The importance of press freedom in a Europe stricken by war and extremism

Today sees the launch of the World Press Freedom Index from Tyto’s pro bono client Reporters Sans Frontières (Reporters Without Borders — RSF). The Index assesses the state of journalism in 180 countries and territories, now in its 20th edition. According to RSF, the European Union is now “caught between two extremes”, as the region now shows significant disparities. While Norway remains at the top of the World Press Freedom Index and countries such as Estonia and Lithuania are among the top ten, other countries such as Greece are now ranking last place in Europe (108th in the full ranking).  

This polarisation is fuelled by two important trends. First, the popularity of the “Fox News Model” and the spread of misinformation, amplified by the use of social networks. And second, the asymmetry between open democracies and despotic regimes that control their media while also waging propaganda wars against the world’s democracies. According to RSF, the invasion of Ukraine (106th) by Russia (155th) at the end of February reflects this process, as the physical conflict was preceded by a propaganda war. RSF Secretary-General Christophe Deloire said: “The creation of media weaponry in authoritarian countries eliminates their citizens’ right to information but is also linked to the rise in international tension, which can lead to the worst kind of wars.”   

Due to the changes in how information is shared and transmitted, as well as the power relations between countries, this two-sided issue described above has created a climate of increased tension and polarisation all around the world.  

The media industry is currently coping with a lot of pressure due to the Ukrainian war and the financial impact of two years of the pandemic, as well as the rise of extremism on the European continent. According to RSF’s 2022 Index, the freedom of the press situation is classified as “very bad” in a record number of 28 countries this year. Twelve countries, including Belarus (153rd) and Russia (155th), are on the Index’s red list (indicating “very bad” press freedom situations) on the map.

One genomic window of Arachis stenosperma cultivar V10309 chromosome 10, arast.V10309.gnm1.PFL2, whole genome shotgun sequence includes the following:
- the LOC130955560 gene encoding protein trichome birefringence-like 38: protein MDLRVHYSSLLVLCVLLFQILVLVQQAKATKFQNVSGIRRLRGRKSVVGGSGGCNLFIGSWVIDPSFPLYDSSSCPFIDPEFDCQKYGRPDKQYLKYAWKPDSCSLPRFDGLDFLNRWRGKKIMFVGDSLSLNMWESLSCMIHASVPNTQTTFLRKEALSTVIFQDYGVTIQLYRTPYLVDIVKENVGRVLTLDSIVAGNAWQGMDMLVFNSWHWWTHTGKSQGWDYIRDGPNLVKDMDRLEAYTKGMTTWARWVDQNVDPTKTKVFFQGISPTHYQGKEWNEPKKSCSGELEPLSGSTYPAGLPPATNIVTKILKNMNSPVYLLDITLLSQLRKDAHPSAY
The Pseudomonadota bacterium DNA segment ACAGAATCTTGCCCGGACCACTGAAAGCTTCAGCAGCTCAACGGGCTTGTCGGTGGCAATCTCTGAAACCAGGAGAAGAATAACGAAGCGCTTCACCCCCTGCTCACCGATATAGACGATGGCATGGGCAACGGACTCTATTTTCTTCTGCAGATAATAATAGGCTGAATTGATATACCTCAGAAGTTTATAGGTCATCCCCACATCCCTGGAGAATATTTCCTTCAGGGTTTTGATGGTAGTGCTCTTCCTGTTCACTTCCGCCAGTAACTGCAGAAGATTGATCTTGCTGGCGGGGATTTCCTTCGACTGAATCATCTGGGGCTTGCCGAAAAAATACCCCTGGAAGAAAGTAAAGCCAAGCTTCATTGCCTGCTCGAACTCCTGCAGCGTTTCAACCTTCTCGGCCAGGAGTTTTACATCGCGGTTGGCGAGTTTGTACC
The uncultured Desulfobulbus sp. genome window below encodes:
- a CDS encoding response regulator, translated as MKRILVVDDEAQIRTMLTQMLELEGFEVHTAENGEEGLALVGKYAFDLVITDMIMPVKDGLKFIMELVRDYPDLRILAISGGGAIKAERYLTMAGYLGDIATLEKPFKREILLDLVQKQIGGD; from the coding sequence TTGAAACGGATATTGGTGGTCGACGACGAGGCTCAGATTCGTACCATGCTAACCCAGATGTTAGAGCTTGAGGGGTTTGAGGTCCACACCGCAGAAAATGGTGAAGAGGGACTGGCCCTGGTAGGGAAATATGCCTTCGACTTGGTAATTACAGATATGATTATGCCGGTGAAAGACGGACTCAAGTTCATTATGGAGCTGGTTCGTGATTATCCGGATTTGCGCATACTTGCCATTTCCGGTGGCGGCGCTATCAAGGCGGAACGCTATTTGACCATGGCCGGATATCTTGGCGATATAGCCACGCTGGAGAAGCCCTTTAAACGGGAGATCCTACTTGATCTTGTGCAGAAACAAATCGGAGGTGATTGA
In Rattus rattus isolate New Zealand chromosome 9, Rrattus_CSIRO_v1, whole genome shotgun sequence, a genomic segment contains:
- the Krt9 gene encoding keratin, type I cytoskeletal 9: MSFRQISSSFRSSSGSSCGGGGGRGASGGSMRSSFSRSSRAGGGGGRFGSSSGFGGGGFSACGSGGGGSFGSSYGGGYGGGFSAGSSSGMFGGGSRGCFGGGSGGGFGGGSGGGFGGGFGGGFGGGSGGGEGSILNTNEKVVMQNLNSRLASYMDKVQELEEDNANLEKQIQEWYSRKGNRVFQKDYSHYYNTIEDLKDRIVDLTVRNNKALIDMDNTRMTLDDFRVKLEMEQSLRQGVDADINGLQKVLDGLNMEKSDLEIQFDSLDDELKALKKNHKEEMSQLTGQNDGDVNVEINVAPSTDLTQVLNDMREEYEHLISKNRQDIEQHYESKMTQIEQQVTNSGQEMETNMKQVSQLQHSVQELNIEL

More positively, the United Kingdom has climbed 9 places in the ranking (24th in 2022 vs. 33rd in the 2021 ranking), but it is worth highlighting that concerns continue to surround the situation in the UK due to processes such as the extradition of Wikileaks founder Julian Assange. In France (ranked 26th in 2022, up from 34th in 2021), where presidential elections were recently held, we are still seeing social and political tensions being fuelled by social media and new opinion-driven media. 

Safeguarding press freedom 

As a PR and communications agency, our work has always depended on a well-functioning media and information industry. We rely on the relationships we build with journalists, so it is extremely relevant to us to do our part and collaborate to help raise awareness of the unique importance of these issues. At a time when disinformation and propaganda threaten freedom of information and the security of all nations, providing honest and fair journalism is an invaluable weapon against these harmful tendencies. 

We are proud to support Reporters Sans Frontières (Reporters Without Borders — RSF), an international NGO which promotes and defends the freedom of the press around the world, through the Tyto Foundation. Through this pro bono partnership, we hope to help RSF raise greater awareness of the dangers faced by journalists around the world, and, as we are now witnessing first-hand in Europe, the risks posed by a declining freedom of the press. Today, the work done by organisations like RSF is more relevant than ever.